>Being Perfect

>In the midst of all this opera hubbub (what else can I call it) I stumbled into an email conversation with a young downtown mother, who is also a big time Conde Naste editor. She and I are connected through other friends and my daughter, who baby-sits for her. It began as an email in passing, HEY WHAT ABOUT NURSERY SCHOOL? And it segued into being a discussion about the desire of mothers, especially the over-educated, over-wrought, over-worked mothers’ desire to be perfect.

Perfect does not exist, unless it is in the Japanese notion of Wabi Sabi: beautiful ugly. Unless it is in the perfect notion of nature, where things have a moment of pitch perfection and then the leaves fall off, the peach over-ripens and we move to the next season. When did we begin to believe that mothering could be an undertaking where perfection, a no-faults expectation, could be expected or even sought?

My new email friend’s son is just a year old and already she feels she is not enough for him. My son turns 20 next week and he often tells me in vibrant, blue tones how I have failed. I have a litany in my head that ranges from when I zipped his neck in the snowsuit, to making him attend a reading seminar on his birthday before he began High School. I forced him to go to a free summer school program for under reading kids that extended into Saturdays during the fall and spring of second and third grades.

I have embarrassed him endlessly by introducing girls, by asking him to accompany me to theater events. I took him to the Broadway Show The Puppetry of the Penis when he was 13; he tells me he still has nightmares. I have yelled in public, I yell at home. I didn’t push him to be adventuresome in eating, I cooked special meals for everyone because I felt so bad that I had to leave his father and put him and his sister through all that. So I didn’t push enough. Even though we paid for him to live in Los Angles for his junior year of high school, found a tennis coach, a thing he said he wanted, he still feels as if we didn’t visit him enough. Now please remember that this is a very hard working family comprised of two freelancers, with little back-up. We struggle, but have fun doing it. So the fact that his stepdad and sister and I made visits out there, some of us more than once, seems huge to me. But in the end I do very little right.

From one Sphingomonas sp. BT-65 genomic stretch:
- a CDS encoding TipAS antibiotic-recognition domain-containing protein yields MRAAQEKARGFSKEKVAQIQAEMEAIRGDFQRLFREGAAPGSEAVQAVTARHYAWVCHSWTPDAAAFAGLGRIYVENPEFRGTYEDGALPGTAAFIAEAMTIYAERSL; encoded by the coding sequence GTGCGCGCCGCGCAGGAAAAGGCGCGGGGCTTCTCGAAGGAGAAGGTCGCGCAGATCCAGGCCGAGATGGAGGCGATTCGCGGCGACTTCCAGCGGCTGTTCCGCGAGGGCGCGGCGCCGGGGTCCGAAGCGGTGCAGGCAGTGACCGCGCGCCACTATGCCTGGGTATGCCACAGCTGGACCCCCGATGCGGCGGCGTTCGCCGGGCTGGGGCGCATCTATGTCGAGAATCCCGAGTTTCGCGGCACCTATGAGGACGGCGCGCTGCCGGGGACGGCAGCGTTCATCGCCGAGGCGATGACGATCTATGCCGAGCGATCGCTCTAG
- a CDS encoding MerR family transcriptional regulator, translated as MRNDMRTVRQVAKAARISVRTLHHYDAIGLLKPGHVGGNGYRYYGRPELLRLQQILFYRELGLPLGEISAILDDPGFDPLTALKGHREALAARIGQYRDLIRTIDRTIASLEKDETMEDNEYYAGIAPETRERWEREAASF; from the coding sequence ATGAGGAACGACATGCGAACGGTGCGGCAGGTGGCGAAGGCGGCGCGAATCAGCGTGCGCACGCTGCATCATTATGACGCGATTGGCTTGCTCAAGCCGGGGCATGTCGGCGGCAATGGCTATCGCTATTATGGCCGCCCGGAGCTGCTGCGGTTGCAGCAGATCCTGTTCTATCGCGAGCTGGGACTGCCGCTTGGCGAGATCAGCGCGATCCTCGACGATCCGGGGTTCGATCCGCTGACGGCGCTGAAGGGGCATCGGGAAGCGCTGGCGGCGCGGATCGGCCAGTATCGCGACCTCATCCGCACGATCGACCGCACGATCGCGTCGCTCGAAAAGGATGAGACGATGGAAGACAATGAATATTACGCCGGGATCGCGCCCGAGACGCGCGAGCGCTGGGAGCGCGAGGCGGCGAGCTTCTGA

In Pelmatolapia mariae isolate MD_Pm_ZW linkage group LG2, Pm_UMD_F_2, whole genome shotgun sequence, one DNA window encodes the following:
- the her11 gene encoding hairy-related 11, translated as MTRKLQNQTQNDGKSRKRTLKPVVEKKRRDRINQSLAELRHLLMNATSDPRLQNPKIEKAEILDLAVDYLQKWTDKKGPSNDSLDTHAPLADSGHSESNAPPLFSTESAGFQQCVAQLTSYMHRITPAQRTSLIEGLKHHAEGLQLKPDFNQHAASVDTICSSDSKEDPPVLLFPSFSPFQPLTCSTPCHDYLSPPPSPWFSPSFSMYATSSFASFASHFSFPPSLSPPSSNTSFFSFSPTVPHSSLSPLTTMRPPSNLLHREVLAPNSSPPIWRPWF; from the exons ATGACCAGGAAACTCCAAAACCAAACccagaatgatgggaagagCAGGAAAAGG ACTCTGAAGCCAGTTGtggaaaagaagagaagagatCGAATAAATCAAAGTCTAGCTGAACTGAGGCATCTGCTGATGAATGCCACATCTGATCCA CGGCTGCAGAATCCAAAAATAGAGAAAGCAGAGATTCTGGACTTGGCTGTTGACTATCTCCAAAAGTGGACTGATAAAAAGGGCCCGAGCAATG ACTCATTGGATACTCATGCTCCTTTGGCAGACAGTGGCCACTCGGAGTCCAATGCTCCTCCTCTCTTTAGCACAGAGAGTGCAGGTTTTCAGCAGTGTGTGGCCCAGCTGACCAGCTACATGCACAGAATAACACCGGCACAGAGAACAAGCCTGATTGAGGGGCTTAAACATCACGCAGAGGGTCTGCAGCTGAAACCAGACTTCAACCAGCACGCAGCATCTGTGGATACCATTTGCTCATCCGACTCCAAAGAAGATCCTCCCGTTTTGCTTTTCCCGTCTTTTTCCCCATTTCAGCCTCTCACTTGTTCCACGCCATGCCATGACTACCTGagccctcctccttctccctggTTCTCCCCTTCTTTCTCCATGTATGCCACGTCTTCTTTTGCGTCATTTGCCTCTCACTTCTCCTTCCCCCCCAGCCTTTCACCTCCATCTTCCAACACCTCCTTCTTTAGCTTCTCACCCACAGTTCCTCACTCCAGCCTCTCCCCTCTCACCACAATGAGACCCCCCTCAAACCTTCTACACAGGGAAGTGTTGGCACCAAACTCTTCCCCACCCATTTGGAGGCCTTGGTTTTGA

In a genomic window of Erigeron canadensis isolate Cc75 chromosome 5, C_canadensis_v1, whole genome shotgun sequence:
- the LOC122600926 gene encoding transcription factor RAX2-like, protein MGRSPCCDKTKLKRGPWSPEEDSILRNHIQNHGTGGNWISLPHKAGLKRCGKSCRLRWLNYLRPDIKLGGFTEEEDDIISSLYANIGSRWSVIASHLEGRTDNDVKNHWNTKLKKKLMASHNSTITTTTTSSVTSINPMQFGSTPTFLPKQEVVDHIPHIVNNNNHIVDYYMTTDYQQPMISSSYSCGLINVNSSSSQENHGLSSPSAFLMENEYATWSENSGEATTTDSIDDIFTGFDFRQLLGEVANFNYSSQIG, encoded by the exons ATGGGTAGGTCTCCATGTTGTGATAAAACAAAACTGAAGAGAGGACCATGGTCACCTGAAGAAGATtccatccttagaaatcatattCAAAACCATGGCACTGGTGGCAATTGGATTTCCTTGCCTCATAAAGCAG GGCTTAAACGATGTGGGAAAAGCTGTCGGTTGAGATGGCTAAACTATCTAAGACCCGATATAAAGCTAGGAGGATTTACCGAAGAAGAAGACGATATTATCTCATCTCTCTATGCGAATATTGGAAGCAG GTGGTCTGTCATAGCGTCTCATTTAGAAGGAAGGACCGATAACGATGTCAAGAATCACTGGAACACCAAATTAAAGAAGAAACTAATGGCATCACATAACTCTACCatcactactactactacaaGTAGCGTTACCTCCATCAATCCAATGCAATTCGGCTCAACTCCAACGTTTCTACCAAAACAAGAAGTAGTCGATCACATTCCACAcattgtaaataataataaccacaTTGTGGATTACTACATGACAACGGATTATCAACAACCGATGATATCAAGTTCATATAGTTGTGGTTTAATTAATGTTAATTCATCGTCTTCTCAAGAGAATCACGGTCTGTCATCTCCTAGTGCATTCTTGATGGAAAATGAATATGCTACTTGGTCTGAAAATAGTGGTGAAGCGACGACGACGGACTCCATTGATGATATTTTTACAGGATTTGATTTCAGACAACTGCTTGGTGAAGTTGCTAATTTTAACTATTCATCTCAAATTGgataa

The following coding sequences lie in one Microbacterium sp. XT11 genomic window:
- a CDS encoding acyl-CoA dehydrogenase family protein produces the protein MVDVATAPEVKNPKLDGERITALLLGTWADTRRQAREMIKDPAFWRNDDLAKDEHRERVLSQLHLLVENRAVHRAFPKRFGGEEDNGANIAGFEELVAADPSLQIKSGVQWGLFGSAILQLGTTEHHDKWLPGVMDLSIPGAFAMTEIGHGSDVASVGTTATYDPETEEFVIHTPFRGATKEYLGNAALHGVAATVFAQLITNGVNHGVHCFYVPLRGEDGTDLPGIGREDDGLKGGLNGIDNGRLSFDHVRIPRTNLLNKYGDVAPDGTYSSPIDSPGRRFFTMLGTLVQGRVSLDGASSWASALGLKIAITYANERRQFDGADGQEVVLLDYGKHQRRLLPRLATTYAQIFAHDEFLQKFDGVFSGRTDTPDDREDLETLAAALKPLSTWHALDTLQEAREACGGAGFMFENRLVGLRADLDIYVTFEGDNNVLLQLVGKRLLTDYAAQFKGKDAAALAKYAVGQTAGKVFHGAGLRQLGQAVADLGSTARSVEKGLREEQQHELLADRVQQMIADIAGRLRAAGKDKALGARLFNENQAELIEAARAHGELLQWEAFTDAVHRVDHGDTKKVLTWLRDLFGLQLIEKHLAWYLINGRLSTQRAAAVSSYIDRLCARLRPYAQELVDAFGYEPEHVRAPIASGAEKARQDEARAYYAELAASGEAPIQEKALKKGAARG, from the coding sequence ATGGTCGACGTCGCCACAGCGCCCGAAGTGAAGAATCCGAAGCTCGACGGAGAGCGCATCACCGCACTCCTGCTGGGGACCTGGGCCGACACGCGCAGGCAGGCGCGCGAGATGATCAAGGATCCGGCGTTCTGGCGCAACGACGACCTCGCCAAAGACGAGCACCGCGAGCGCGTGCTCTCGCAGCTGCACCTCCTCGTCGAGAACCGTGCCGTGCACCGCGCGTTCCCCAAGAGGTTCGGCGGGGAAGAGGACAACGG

It is not perfection and it is never enough. This summer he yelled at me, by email, saying I never gave him good advice. This was as he endured two weeks in the South of France. I KID YOU NOT. I have gotten him tutors, helped get him jobs, edited papers, found him a semester abroad in Scotland working at a castle, I have taken him to his driving test again and again and paid for classes. I paid for music lessons and fancy sneakers and I sit up with him on occasion eating Cheetoes after a night of beer drinking. After the LA year, he wanted to drive across country so I contrived to get a story so that the expenses would be off set, and we did drive across country and had a blast. At least I thought we did.

We do enjoy each other from time to time, but underlying it all is the raving notion that I am not perfect, I am so far from perfect and I see it in him. He is gruff and has not learned the dual art of apology and appreciation. I suppose, like my friend with her toddler son, I expect perfection from myself. And when I see my failure at that goal evaporate I am stung and stunned. In fact it happens every time.

I know I am occasionally judgmental and short tempered, but I have tried with all my gumption and power to love this kid, to shower affection on him and to see who he really is and love that, not who I want him to be. BUT . . . he comes home today and I know I will see again my terrible imperfection reflected in his eyes and words. Running away tonight to rehearsal will almost be a respite, a cowardly retreat I know.

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